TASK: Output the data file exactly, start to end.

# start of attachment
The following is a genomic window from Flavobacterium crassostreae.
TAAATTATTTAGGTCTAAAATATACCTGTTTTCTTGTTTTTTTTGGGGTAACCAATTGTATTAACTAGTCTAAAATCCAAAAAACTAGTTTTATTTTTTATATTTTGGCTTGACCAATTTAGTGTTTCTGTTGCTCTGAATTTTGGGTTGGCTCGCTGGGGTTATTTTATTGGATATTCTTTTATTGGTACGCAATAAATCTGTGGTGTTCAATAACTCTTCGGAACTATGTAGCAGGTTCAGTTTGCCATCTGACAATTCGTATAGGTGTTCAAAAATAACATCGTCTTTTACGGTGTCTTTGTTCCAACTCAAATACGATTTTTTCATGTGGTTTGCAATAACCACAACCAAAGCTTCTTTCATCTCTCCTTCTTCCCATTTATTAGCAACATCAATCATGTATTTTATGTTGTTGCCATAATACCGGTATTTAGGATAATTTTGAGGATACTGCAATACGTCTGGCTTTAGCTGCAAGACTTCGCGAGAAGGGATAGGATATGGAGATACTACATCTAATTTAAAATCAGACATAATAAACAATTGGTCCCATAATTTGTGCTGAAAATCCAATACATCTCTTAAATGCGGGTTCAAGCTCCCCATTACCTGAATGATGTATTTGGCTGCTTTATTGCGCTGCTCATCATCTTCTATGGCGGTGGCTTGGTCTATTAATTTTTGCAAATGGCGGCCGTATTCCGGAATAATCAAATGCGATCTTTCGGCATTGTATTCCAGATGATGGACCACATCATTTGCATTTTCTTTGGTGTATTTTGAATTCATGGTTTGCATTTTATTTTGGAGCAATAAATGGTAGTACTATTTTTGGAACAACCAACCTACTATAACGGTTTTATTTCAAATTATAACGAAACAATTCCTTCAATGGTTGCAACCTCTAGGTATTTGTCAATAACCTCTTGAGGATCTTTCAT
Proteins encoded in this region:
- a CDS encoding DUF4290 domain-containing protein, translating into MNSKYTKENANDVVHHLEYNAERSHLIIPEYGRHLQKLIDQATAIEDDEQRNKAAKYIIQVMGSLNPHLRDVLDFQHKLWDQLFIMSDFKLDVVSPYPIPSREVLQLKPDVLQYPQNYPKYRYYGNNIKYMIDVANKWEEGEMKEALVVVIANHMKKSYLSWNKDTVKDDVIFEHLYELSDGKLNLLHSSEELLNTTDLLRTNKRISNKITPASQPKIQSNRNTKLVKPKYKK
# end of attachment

The following is a genomic window from Flavobacterium crassostreae.
TAAATTATTTAGGTCTAAAATATACCTGTTTTCTTGTTTTTTTTGGGGTAACCAATTGTATTAACTAGTCTAAAATCCAAAAAACTAGTTTTATTTTTTATATTTTGGCTTGACCAATTTAGTGTTTCTGTTGCTCTGAATTTTGGGTTGGCTCGCTGGGGTTATTTTATTGGATATTCTTTTATTGGTACGCAATAAATCTGTGGTGTTCAATAACTCTTCGGAACTATGTAGCAGGTTCAGTTTGCCATCTGACAATTCGTATAGGTGTTCAAAAATAACATCGTCTTTTACGGTGTCTTTGTTCCAACTCAAATACGATTTTTTCATGTGGTTTGCAATAACCACAACCAAAGCTTCTTTCATCTCTCCTTCTTCCCATTTATTAGCAACATCAATCATGTATTTTATGTTGTTGCCATAATACCGGTATTTAGGATAATTTTGAGGATACTGCAATACGTCTGGCTTTAGCTGCAAGACTTCGCGAGAAGGGATAGGATATGGAGATACTACATCTAATTTAAAATCAGACATAATAAACAATTGGTCCCATAATTTGTGCTGAAAATCCAATACATCTCTTAAATGCGGGTTCAAGCTCCCCATTACCTGAATGATGTATTTGGCTGCTTTATTGCGCTGCTCATCATCTTCTATGGCGGTGGCTTGGTCTATTAATTTTTGCAAATGGCGGCCGTATTCCGGAATAATCAAATGCGATCTTTCGGCATTGTATTCCAGATGATGGACCACATCATTTGCATTTTCTTTGGTGTATTTTGAATTCATGGTTTGCATTTTATTTTGGAGCAATAAATGGTAGTACTATTTTTGGAACAACCAACCTACTATAACGGTTTTATTTCAAATTATAACGAAACAATTCCTTCAATGGTTGCAACCTCTAGGTATTTGTCAATAACCTCTTGAGGATCTTTCAT
Proteins encoded in this region:
- a CDS encoding DUF4290 domain-containing protein, translating into MNSKYTKENANDVVHHLEYNAERSHLIIPEYGRHLQKLIDQATAIEDDEQRNKAAKYIIQVMGSLNPHLRDVLDFQHKLWDQLFIMSDFKLDVVSPYPIPSREVLQLKPDVLQYPQNYPKYRYYGNNIKYMIDVANKWEEGEMKEALVVVIANHMKKSYLSWNKDTVKDDVIFEHLYELSDGKLNLLHSSEELLNTTDLLRTNKRISNKITPASQPKIQSNRNTKLVKPKYKK